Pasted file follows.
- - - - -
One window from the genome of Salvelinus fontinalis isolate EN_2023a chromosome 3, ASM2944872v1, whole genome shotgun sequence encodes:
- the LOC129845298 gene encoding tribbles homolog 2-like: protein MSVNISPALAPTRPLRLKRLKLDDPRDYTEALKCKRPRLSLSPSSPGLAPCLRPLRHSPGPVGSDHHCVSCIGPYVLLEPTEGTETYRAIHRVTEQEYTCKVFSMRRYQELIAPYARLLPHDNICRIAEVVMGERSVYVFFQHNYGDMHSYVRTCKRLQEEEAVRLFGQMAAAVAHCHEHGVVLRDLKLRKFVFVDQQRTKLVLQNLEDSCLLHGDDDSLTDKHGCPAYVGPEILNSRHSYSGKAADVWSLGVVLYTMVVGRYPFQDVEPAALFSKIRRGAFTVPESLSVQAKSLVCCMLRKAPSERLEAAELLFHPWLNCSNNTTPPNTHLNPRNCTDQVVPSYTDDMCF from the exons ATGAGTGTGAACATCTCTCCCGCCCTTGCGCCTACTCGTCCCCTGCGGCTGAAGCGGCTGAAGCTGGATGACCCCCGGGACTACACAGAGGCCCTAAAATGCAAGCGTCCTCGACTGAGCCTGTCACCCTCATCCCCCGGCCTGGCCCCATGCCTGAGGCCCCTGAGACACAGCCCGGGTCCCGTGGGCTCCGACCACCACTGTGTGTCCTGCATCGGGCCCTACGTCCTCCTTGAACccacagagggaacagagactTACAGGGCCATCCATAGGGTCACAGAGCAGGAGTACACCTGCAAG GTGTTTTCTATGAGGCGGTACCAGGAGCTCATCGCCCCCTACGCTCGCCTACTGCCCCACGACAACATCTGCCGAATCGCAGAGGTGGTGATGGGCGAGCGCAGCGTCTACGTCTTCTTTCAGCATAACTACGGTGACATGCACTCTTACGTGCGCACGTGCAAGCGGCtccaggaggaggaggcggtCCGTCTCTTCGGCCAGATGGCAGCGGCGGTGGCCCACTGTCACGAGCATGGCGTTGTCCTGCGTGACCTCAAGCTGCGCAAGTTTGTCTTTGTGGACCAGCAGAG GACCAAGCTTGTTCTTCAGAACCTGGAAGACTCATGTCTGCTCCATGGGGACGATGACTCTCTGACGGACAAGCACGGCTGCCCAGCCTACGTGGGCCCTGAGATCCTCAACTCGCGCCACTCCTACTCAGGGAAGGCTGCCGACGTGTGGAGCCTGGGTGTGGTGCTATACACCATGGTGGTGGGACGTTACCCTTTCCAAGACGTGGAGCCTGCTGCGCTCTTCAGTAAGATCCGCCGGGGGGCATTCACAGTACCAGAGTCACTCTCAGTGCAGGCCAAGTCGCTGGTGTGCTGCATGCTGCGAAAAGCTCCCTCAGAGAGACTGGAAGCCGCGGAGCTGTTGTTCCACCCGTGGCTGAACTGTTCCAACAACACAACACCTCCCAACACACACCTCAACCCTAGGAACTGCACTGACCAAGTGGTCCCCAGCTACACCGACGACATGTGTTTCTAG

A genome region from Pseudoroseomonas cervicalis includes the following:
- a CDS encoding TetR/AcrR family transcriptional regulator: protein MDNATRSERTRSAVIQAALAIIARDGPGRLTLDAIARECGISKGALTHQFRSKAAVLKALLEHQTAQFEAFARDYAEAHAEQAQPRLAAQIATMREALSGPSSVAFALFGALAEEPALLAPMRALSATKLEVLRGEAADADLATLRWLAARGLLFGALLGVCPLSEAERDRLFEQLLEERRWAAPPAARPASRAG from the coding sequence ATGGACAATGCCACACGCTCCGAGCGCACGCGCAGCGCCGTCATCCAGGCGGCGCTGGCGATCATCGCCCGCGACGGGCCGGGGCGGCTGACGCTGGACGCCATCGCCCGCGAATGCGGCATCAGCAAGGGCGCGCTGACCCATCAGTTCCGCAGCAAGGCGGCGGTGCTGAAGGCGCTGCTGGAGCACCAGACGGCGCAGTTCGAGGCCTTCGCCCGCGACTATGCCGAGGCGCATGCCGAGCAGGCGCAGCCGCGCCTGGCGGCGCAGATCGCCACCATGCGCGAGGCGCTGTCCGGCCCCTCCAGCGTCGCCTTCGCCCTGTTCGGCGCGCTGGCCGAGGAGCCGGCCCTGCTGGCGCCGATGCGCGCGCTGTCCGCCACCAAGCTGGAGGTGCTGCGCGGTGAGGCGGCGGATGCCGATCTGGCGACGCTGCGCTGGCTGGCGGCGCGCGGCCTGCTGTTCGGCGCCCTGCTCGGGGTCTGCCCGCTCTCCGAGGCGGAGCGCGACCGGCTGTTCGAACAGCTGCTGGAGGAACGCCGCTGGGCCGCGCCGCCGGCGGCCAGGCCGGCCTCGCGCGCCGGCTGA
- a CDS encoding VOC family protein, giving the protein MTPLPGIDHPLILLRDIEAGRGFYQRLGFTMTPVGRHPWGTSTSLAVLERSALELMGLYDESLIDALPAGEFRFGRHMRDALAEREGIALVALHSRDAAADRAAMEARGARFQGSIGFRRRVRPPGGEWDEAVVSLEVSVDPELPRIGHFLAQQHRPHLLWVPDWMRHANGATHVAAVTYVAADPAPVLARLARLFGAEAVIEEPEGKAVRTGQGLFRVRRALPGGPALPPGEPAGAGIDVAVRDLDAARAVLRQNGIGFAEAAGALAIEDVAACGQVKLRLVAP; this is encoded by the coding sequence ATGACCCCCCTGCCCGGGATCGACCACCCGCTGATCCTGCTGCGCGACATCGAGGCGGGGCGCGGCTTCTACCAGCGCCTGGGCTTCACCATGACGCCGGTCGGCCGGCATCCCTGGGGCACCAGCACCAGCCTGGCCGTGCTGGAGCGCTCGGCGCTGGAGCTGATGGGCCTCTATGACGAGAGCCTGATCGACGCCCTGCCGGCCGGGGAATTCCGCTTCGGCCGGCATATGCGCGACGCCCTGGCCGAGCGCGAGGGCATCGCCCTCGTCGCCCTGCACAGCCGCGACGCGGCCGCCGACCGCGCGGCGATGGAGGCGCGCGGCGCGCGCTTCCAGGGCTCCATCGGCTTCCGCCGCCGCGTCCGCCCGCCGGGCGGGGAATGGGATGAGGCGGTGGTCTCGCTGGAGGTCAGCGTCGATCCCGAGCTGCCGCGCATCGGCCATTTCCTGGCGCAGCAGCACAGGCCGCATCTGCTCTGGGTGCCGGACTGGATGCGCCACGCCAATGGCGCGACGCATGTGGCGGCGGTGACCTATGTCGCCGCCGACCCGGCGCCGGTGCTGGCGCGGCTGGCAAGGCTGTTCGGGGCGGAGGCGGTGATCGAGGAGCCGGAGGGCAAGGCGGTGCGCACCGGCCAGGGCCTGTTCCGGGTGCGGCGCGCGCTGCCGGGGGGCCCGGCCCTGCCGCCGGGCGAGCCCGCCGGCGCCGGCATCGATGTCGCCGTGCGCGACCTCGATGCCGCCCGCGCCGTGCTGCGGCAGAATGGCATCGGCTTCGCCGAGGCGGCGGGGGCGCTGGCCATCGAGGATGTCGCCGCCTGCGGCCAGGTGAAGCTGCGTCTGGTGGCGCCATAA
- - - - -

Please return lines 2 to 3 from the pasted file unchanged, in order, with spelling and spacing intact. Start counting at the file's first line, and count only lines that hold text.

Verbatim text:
- the LOC129845298 gene encoding tribbles homolog 2-like: protein MSVNISPALAPTRPLRLKRLKLDDPRDYTEALKCKRPRLSLSPSSPGLAPCLRPLRHSPGPVGSDHHCVSCIGPYVLLEPTEGTETYRAIHRVTEQEYTCKVFSMRRYQELIAPYARLLPHDNICRIAEVVMGERSVYVFFQHNYGDMHSYVRTCKRLQEEEAVRLFGQMAAAVAHCHEHGVVLRDLKLRKFVFVDQQRTKLVLQNLEDSCLLHGDDDSLTDKHGCPAYVGPEILNSRHSYSGKAADVWSLGVVLYTMVVGRYPFQDVEPAALFSKIRRGAFTVPESLSVQAKSLVCCMLRKAPSERLEAAELLFHPWLNCSNNTTPPNTHLNPRNCTDQVVPSYTDDMCF from the exons ATGAGTGTGAACATCTCTCCCGCCCTTGCGCCTACTCGTCCCCTGCGGCTGAAGCGGCTGAAGCTGGATGACCCCCGGGACTACACAGAGGCCCTAAAATGCAAGCGTCCTCGACTGAGCCTGTCACCCTCATCCCCCGGCCTGGCCCCATGCCTGAGGCCCCTGAGACACAGCCCGGGTCCCGTGGGCTCCGACCACCACTGTGTGTCCTGCATCGGGCCCTACGTCCTCCTTGAACccacagagggaacagagactTACAGGGCCATCCATAGGGTCACAGAGCAGGAGTACACCTGCAAG GTGTTTTCTATGAGGCGGTACCAGGAGCTCATCGCCCCCTACGCTCGCCTACTGCCCCACGACAACATCTGCCGAATCGCAGAGGTGGTGATGGGCGAGCGCAGCGTCTACGTCTTCTTTCAGCATAACTACGGTGACATGCACTCTTACGTGCGCACGTGCAAGCGGCtccaggaggaggaggcggtCCGTCTCTTCGGCCAGATGGCAGCGGCGGTGGCCCACTGTCACGAGCATGGCGTTGTCCTGCGTGACCTCAAGCTGCGCAAGTTTGTCTTTGTGGACCAGCAGAG GACCAAGCTTGTTCTTCAGAACCTGGAAGACTCATGTCTGCTCCATGGGGACGATGACTCTCTGACGGACAAGCACGGCTGCCCAGCCTACGTGGGCCCTGAGATCCTCAACTCGCGCCACTCCTACTCAGGGAAGGCTGCCGACGTGTGGAGCCTGGGTGTGGTGCTATACACCATGGTGGTGGGACGTTACCCTTTCCAAGACGTGGAGCCTGCTGCGCTCTTCAGTAAGATCCGCCGGGGGGCATTCACAGTACCAGAGTCACTCTCAGTGCAGGCCAAGTCGCTGGTGTGCTGCATGCTGCGAAAAGCTCCCTCAGAGAGACTGGAAGCCGCGGAGCTGTTGTTCCACCCGTGGCTGAACTGTTCCAACAACACAACACCTCCCAACACACACCTCAACCCTAGGAACTGCACTGACCAAGTGGTCCCCAGCTACACCGACGACATGTGTTTCTAG

A genome region from Pseudoroseomonas cervicalis includes the following: